Frank Shafroth is director of the Center for State and Local Leadership at George Mason University.
The bankruptcy process will be costly for Hillview, Ky., said George Mason University's Frank Shafroth, a state and local government finance expert.

BRADENTON, Fla. – A federal judge in Kentucky has set a hearing date to decide if the city of Hillview can go forward with its bankruptcy petition.

U.S. Bankruptcy Judge Alan C. Stout scheduled an evidentiary hearing for Dec. 9 to determine if the city is qualified for relief and to consider an objection to the petition filed by the city's largest creditor, Truck America.

The truck driver training company won an $11.4 million judgment for breach of contract against the city after years of protracted litigation over Hillview's refusal to sell the company land under a lease-purchase deal.

The city of 9,000 residents near Louisville filed for reorganization on Aug. 20, saying it did so to stop $3,759-a-day in interest from mounting on the jury-imposed award, and that it will not restructure its bond debt.

With accrued interest payment on the judgment has risen to about $15 million, according to court documents.

The city's fiscal 2016 budget is $3.38 million.

Proceeding through the bankruptcy process will be costly for the small city, said Frank Shafroth, assistant professor and director of the Center of State and Local Leadership at George Mason University.

The process imposes political and physical costs, including legal and court expenses, that could be difficult to absorb if the city does not have a broad tax base, he said.

"It diverts all your attention from what you are trying to do," Shafroth said. "You've got to come up with a lot of money."

The court must determine that the city is insolvent, and meets other requirements of the bankruptcy code in order for Hillview to proceed.

Truck America has argued against Chapter 9 for Hillview in part because the city admitted that it is fiscally sound. The company also said that Hillview did not negotiate in good faith - as required by the code - to settle its judgment.

Hillview admitted that it filed "for the specific purpose of minimizing the amount it will be required to pay one creditor, Truck America, on account of a judgment affirmed by Kentucky's appellate courts," the company said in an Oct. 1 filing. "That is simply not a legitimate Chapter 9 objective."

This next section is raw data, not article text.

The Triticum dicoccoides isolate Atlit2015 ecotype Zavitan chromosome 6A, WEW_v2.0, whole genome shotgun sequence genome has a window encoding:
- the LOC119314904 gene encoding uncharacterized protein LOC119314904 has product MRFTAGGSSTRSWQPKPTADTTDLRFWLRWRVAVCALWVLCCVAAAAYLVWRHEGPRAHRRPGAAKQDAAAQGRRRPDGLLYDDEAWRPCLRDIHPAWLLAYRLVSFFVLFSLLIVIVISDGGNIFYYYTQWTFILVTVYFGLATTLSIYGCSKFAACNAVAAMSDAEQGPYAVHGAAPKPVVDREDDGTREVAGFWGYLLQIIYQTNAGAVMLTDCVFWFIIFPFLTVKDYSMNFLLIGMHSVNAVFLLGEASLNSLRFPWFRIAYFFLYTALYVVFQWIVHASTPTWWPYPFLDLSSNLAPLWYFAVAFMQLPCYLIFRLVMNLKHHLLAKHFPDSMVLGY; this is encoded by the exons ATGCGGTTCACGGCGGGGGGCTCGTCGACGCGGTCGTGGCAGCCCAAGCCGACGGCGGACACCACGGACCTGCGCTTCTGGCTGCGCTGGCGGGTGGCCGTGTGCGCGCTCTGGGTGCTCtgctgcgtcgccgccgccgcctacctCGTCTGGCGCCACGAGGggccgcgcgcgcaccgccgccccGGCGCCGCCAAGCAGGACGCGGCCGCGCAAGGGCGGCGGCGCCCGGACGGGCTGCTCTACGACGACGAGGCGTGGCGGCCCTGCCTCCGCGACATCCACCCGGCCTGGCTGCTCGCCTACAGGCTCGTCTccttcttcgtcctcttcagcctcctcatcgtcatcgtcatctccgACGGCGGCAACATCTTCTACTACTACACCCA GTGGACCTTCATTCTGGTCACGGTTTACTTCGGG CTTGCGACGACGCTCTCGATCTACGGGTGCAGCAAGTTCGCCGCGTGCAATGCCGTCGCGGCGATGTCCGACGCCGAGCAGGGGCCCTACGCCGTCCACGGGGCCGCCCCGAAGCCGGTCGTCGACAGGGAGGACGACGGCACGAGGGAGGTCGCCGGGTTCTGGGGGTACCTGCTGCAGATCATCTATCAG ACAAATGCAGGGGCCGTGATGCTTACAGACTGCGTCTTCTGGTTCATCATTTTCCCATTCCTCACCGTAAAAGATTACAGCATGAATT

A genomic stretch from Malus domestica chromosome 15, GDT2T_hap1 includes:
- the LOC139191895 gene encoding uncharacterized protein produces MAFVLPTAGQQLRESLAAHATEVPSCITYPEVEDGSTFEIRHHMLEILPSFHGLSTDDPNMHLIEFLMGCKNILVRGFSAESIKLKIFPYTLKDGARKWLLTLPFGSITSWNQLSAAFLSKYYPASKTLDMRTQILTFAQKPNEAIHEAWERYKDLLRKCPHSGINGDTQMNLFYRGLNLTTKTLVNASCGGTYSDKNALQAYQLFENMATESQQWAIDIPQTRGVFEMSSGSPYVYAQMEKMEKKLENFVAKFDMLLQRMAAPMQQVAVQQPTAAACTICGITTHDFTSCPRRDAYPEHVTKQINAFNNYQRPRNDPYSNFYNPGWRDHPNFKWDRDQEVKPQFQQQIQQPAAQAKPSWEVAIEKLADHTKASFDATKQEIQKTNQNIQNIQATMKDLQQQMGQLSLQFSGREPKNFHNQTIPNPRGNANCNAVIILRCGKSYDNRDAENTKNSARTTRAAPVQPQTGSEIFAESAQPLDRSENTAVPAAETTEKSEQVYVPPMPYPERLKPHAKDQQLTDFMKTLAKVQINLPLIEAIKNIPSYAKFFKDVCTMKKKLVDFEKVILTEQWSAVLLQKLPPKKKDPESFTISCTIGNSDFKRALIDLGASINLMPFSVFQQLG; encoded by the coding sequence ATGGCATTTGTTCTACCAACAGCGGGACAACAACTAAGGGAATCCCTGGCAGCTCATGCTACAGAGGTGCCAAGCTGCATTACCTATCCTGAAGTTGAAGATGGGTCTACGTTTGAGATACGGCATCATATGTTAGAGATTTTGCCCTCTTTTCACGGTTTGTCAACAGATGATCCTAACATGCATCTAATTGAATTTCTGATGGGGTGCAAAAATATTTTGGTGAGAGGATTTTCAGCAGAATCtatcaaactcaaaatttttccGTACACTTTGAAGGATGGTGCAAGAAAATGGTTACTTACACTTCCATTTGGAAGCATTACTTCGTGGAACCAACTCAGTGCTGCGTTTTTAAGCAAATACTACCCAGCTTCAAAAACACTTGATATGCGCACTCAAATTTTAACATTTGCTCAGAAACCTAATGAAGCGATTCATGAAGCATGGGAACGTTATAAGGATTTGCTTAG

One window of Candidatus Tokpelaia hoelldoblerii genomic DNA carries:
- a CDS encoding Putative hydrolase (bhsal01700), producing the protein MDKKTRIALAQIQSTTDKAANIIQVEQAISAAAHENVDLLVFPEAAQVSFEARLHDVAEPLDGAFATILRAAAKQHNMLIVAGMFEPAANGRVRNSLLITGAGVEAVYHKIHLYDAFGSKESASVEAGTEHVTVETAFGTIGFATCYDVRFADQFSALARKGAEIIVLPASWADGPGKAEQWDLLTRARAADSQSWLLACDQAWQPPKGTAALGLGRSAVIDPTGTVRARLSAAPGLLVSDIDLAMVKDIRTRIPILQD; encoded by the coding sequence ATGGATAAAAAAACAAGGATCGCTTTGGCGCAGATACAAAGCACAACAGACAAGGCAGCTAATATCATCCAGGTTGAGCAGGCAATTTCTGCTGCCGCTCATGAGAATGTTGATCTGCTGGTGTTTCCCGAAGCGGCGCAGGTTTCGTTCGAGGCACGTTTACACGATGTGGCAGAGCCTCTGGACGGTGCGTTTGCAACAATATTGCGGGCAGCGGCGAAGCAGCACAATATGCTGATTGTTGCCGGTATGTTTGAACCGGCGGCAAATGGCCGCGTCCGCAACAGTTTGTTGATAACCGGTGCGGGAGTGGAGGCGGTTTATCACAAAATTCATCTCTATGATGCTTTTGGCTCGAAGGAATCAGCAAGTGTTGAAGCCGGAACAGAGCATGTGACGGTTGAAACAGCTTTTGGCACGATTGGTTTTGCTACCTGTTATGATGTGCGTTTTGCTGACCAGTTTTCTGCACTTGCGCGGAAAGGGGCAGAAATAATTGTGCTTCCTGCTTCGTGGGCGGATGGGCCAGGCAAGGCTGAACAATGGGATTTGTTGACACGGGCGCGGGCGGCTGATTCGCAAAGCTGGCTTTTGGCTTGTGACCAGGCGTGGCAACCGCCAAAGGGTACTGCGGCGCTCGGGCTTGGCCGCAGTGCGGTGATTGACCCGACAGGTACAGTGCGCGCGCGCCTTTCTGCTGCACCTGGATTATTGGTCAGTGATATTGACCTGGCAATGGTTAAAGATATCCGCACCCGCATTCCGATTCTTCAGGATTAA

City attorney Tammy Baker has said that the city intends to develop a plan of adjustment to deal with the judgment, but not to restructure any of its bonds.

Hillview owes $1.39 million on outstanding general obligation bonds, and $1.78 million as part of a pool bond issued by the Kentucky Bond Corp.

In a court filing Aug. 28, Mayor Jim Eads said the city is fiscally sound and would pay its bond debt and other bills as they came due.

Eads also said the city made several offers to reduce the judgment amount and failed to work out an acceptable plan through mediation.

"I believe that we did everything humanly possible to try to work this out, but we will not commit to something that is too much and that we believe will impair the city too much as far as our obligations to provide care and services to our citizens," he said.

After the city filed for bankruptcy, Standard & Poor's lowered its rating on Hillview's GO debt to B-minus from BB-plus and placed the rating on CreditWatch with negative implications.

S&P also said that if the court approves the city's petition, it would lower the rating again based on the increased probability of default.

Hillview is the first municipality in Kentucky to file for bankruptcy. It is also the first city to declare bankruptcy since Detroit in July 2013.

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